The key to selling old treasures is to find out exactly what they're worth, says Nancy Castleman, editor of the Pocket Change Investor in Elizaville, N.Y. That means checking out online auction sites and visiting second-hand stores to see what similar items are selling for.

Getting mystery items professionally appraised can avert shocks to sellers. One simplifier unknowingly dropped off a Picasso etching at a Goodwill store in Orange County, Calif. Goodwill authenticated it - and sold it at its Web site last fall for $1,800.

And in February bargain-hunter Joan Comey-Smith learned that a small painting she bought for $1.99 at a thrift shop was an original Rodin worth $14,000.

Almost anything can be a collectible. One Yahoo! auctions regular is famous for collecting toasters, says Mr. Surtees.

Plan before you 'post'

The first key to selling used stuff online is choosing the appropriate auction category. When Dave LeClair, a regular eBay auctioneer who goes by the screen name Bookscout, found a signed original Clarence Darrow book listed as an antique, he bought it for $301. When he listed it under rare books, it sold for $560.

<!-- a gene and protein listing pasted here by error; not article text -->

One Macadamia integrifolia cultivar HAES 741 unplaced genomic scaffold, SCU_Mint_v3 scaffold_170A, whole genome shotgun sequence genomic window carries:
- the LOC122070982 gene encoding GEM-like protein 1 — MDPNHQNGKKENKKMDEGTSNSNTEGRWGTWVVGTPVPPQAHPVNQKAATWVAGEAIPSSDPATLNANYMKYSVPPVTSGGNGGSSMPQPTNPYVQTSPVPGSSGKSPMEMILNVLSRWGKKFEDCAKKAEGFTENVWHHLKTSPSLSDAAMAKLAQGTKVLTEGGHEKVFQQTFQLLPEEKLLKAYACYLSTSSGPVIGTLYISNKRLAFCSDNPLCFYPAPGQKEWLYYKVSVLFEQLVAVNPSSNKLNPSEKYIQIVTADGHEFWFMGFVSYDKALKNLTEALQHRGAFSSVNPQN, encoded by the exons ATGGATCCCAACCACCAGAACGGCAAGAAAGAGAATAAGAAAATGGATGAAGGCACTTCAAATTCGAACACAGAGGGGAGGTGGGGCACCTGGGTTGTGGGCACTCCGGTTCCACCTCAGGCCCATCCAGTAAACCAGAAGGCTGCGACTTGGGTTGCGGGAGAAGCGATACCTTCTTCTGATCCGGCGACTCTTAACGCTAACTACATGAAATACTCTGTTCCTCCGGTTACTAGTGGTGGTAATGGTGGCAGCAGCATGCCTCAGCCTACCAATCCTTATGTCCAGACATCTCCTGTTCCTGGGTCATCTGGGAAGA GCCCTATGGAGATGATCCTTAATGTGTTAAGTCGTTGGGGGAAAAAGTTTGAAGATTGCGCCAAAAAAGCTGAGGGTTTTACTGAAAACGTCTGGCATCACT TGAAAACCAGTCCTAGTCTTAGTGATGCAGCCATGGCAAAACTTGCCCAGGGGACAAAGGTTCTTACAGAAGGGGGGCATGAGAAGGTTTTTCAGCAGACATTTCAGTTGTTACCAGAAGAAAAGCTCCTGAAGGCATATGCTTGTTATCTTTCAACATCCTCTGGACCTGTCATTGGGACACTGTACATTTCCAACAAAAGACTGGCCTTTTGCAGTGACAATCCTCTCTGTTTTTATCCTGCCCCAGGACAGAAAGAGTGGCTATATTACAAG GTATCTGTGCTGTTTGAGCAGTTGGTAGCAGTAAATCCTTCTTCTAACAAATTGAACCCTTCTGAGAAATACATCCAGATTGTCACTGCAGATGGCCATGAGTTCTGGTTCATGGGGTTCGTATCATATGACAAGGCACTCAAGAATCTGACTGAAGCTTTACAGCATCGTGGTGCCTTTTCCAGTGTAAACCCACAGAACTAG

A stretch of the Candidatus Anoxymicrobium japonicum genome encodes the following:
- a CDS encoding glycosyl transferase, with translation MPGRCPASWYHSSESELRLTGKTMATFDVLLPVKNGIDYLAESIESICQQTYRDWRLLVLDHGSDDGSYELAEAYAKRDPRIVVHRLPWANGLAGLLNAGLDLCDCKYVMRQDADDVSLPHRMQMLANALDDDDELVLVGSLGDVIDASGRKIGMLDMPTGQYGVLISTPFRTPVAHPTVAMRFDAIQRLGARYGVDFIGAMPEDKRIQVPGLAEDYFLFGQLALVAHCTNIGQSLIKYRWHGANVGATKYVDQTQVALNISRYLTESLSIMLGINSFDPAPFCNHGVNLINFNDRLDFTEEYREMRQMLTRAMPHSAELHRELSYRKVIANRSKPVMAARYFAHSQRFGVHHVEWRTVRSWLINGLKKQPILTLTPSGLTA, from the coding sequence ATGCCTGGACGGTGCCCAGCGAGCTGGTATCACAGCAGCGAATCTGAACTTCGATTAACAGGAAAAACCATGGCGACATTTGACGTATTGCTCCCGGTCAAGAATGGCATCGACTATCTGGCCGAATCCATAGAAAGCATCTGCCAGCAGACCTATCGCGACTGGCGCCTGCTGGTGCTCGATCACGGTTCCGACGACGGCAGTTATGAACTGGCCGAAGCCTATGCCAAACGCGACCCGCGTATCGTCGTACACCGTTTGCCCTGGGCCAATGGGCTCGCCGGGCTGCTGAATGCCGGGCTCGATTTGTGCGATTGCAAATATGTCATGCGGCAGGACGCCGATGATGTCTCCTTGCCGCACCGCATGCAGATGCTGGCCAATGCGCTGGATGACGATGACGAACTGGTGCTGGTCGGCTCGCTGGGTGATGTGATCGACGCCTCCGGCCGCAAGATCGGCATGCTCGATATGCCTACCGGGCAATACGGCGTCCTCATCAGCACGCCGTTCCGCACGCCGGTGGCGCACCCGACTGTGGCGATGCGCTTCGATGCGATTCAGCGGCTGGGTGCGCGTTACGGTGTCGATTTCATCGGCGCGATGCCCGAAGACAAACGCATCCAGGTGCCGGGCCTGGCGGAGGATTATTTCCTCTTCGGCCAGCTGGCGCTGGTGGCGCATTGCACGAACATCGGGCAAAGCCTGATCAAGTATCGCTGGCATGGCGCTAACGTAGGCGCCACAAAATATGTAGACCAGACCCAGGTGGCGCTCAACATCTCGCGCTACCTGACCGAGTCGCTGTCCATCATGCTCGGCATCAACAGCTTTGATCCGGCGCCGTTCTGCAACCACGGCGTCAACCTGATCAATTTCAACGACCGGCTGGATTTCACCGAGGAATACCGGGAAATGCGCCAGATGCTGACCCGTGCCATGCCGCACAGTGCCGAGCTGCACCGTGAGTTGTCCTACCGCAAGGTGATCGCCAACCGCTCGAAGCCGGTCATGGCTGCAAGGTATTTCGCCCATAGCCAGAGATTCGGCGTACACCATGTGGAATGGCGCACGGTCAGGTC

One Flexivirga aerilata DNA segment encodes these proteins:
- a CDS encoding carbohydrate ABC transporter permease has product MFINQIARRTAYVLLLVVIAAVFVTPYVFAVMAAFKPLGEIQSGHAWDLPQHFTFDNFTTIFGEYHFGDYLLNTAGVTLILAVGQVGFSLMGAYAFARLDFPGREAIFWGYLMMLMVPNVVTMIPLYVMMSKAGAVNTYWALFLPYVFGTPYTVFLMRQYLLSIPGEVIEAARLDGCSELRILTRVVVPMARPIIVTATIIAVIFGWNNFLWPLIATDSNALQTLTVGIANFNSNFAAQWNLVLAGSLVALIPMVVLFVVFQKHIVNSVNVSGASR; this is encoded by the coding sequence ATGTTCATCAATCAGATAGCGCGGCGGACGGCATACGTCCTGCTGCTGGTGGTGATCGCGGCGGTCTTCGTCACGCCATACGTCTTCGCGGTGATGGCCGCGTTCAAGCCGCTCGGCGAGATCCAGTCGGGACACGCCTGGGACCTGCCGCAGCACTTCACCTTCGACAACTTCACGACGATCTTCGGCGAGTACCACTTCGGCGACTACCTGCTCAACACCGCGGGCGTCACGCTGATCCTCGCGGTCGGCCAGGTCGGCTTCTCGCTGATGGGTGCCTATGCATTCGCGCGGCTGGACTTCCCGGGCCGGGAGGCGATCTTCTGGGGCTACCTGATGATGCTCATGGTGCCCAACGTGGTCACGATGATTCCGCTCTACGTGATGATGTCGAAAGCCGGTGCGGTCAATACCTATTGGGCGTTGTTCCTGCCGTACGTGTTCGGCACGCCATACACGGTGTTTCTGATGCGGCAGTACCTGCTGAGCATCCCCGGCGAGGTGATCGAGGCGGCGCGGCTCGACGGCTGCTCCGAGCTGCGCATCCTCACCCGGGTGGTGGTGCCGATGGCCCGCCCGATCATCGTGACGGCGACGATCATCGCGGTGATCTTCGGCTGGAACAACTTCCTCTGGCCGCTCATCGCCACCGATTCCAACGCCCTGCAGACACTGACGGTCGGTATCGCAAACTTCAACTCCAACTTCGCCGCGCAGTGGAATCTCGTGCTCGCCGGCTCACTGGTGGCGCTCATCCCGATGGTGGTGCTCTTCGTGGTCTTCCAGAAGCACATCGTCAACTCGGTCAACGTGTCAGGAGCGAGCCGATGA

The best aids in selling online include a good photo with your ad, a complete description, and any information that documents your item's originality, says Surtees, who has written an online book on how to be an effective auctioneer.

Another thing that gets noticed are report cards on sellers written by previous buyers who have dealt with them. To keep on a buyers' good side, make sure your ads are honest, always keep your promises, and pack items well when you're shipping them, says Surtees.

Advertising online generally costs little ($2 on eBay, for example). Sites charge extra for more-prominent listings, which greatly increase traffic. Basic ads on Yahoo! are free.

If you have items too big to ship, or don't want to put the time into an online auction, try a local consignment store. Resale stores are doing a growing business in furniture, electronics, and men's items (power tools, etc.), says Holmes. The number of resale shops continues to grow with more than 15,000 across the US, says the National Association of Resale & Thrift Shops.

In general, stores either take goods on consignment or buy them for resale. A few do both. So before you cart your whole garage around town, visit several stores to see what kinds of products they sell, the prices they ask, and the general quality of their goods.